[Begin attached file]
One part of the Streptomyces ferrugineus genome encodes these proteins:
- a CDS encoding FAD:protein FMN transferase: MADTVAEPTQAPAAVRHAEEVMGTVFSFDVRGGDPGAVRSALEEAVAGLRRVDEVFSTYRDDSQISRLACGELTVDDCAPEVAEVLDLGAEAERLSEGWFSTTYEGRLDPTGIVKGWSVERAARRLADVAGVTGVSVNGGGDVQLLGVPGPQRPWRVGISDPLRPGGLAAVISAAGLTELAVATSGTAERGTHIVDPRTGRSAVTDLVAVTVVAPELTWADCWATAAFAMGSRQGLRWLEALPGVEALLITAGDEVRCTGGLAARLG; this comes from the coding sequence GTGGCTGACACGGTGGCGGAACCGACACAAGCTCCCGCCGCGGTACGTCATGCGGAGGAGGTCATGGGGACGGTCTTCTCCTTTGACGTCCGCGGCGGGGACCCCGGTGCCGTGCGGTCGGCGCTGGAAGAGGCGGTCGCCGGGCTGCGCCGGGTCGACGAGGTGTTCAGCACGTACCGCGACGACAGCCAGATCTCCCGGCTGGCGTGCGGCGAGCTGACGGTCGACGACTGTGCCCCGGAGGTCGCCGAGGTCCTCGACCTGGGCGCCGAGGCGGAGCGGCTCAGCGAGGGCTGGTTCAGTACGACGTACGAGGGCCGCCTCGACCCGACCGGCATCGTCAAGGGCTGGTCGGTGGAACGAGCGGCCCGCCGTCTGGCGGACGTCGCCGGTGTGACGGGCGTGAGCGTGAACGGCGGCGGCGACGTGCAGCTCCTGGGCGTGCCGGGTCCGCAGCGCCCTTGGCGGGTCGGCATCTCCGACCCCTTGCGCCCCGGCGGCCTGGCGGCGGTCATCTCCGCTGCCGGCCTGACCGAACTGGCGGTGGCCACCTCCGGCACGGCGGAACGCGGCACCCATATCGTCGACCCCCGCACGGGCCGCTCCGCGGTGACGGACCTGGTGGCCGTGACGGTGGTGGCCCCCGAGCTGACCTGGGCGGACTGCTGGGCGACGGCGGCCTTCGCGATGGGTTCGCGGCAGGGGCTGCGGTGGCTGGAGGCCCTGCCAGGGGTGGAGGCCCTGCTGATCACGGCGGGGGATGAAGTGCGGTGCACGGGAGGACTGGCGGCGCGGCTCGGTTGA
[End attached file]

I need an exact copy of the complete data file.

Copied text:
One part of the Streptomyces ferrugineus genome encodes these proteins:
- a CDS encoding FAD:protein FMN transferase: MADTVAEPTQAPAAVRHAEEVMGTVFSFDVRGGDPGAVRSALEEAVAGLRRVDEVFSTYRDDSQISRLACGELTVDDCAPEVAEVLDLGAEAERLSEGWFSTTYEGRLDPTGIVKGWSVERAARRLADVAGVTGVSVNGGGDVQLLGVPGPQRPWRVGISDPLRPGGLAAVISAAGLTELAVATSGTAERGTHIVDPRTGRSAVTDLVAVTVVAPELTWADCWATAAFAMGSRQGLRWLEALPGVEALLITAGDEVRCTGGLAARLG; this comes from the coding sequence GTGGCTGACACGGTGGCGGAACCGACACAAGCTCCCGCCGCGGTACGTCATGCGGAGGAGGTCATGGGGACGGTCTTCTCCTTTGACGTCCGCGGCGGGGACCCCGGTGCCGTGCGGTCGGCGCTGGAAGAGGCGGTCGCCGGGCTGCGCCGGGTCGACGAGGTGTTCAGCACGTACCGCGACGACAGCCAGATCTCCCGGCTGGCGTGCGGCGAGCTGACGGTCGACGACTGTGCCCCGGAGGTCGCCGAGGTCCTCGACCTGGGCGCCGAGGCGGAGCGGCTCAGCGAGGGCTGGTTCAGTACGACGTACGAGGGCCGCCTCGACCCGACCGGCATCGTCAAGGGCTGGTCGGTGGAACGAGCGGCCCGCCGTCTGGCGGACGTCGCCGGTGTGACGGGCGTGAGCGTGAACGGCGGCGGCGACGTGCAGCTCCTGGGCGTGCCGGGTCCGCAGCGCCCTTGGCGGGTCGGCATCTCCGACCCCTTGCGCCCCGGCGGCCTGGCGGCGGTCATCTCCGCTGCCGGCCTGACCGAACTGGCGGTGGCCACCTCCGGCACGGCGGAACGCGGCACCCATATCGTCGACCCCCGCACGGGCCGCTCCGCGGTGACGGACCTGGTGGCCGTGACGGTGGTGGCCCCCGAGCTGACCTGGGCGGACTGCTGGGCGACGGCGGCCTTCGCGATGGGTTCGCGGCAGGGGCTGCGGTGGCTGGAGGCCCTGCCAGGGGTGGAGGCCCTGCTGATCACGGCGGGGGATGAAGTGCGGTGCACGGGAGGACTGGCGGCGCGGCTCGGTTGA